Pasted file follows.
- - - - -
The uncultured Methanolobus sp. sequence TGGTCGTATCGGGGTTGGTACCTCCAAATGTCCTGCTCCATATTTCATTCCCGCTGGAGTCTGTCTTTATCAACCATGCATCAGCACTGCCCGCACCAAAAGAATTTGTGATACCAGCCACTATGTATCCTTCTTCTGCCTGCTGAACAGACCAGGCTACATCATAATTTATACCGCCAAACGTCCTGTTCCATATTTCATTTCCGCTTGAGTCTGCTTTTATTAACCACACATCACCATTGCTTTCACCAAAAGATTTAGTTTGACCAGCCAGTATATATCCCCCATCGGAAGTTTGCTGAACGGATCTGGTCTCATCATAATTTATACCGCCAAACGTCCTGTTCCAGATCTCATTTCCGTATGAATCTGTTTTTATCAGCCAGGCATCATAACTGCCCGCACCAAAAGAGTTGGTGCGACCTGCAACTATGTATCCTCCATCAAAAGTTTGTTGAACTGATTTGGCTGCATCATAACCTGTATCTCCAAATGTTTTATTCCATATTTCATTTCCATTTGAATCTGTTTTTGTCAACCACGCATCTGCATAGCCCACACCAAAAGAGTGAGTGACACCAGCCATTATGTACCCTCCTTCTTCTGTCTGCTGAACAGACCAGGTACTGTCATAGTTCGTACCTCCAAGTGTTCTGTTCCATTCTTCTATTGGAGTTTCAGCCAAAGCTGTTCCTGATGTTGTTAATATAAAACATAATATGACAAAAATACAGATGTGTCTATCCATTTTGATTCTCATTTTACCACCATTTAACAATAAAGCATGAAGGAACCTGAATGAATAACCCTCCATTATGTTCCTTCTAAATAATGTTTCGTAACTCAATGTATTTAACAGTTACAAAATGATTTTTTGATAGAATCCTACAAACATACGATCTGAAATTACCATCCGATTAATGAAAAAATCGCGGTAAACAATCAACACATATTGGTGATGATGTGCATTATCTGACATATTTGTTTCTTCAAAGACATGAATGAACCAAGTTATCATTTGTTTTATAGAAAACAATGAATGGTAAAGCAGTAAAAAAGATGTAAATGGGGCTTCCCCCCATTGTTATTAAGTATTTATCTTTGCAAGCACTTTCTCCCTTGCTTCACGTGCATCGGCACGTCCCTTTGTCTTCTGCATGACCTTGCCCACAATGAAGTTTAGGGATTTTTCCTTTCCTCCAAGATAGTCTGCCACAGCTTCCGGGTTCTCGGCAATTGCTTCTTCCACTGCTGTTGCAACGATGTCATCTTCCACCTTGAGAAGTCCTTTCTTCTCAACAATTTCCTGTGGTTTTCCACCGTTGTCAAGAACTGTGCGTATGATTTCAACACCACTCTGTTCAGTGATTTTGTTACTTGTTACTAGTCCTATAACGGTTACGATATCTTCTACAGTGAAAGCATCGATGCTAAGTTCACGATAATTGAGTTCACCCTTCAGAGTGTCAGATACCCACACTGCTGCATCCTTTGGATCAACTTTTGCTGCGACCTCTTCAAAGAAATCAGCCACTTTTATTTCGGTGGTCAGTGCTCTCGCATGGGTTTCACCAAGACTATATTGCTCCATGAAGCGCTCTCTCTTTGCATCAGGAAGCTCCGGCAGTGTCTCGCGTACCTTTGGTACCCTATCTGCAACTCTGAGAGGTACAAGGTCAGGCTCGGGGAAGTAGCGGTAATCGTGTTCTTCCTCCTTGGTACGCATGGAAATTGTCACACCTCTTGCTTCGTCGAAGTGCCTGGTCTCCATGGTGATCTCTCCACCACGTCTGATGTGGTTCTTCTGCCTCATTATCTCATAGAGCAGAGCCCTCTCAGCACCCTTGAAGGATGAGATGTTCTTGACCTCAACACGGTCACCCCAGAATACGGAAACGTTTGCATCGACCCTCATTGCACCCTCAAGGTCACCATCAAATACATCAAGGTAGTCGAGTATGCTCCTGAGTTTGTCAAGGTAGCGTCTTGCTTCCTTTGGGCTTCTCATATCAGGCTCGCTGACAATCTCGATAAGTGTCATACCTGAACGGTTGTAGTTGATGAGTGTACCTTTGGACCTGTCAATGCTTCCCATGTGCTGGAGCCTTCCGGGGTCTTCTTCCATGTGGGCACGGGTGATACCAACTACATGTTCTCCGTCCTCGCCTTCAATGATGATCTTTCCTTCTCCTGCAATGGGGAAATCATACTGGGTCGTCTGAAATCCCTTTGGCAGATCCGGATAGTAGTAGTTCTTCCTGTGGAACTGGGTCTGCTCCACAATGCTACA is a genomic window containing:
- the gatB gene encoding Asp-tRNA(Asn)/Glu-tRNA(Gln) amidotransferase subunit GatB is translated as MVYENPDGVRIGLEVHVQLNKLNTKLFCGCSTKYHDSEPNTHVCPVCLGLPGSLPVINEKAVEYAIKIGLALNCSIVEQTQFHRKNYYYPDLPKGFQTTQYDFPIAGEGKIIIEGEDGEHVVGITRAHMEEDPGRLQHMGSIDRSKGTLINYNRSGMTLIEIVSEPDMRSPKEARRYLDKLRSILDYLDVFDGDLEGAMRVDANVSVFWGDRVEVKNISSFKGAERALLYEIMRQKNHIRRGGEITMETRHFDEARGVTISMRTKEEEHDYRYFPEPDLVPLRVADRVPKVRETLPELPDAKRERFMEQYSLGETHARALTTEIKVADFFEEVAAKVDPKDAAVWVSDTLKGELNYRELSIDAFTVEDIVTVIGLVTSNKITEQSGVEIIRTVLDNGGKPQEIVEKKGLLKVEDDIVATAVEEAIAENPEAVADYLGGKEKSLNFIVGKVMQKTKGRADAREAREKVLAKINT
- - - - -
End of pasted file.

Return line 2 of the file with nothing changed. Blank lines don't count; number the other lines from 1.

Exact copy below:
- the gatB gene encoding Asp-tRNA(Asn)/Glu-tRNA(Gln) amidotransferase subunit GatB is translated as MVYENPDGVRIGLEVHVQLNKLNTKLFCGCSTKYHDSEPNTHVCPVCLGLPGSLPVINEKAVEYAIKIGLALNCSIVEQTQFHRKNYYYPDLPKGFQTTQYDFPIAGEGKIIIEGEDGEHVVGITRAHMEEDPGRLQHMGSIDRSKGTLINYNRSGMTLIEIVSEPDMRSPKEARRYLDKLRSILDYLDVFDGDLEGAMRVDANVSVFWGDRVEVKNISSFKGAERALLYEIMRQKNHIRRGGEITMETRHFDEARGVTISMRTKEEEHDYRYFPEPDLVPLRVADRVPKVRETLPELPDAKRERFMEQYSLGETHARALTTEIKVADFFEEVAAKVDPKDAAVWVSDTLKGELNYRELSIDAFTVEDIVTVIGLVTSNKITEQSGVEIIRTVLDNGGKPQEIVEKKGLLKVEDDIVATAVEEAIAENPEAVADYLGGKEKSLNFIVGKVMQKTKGRADAREAREKVLAKINT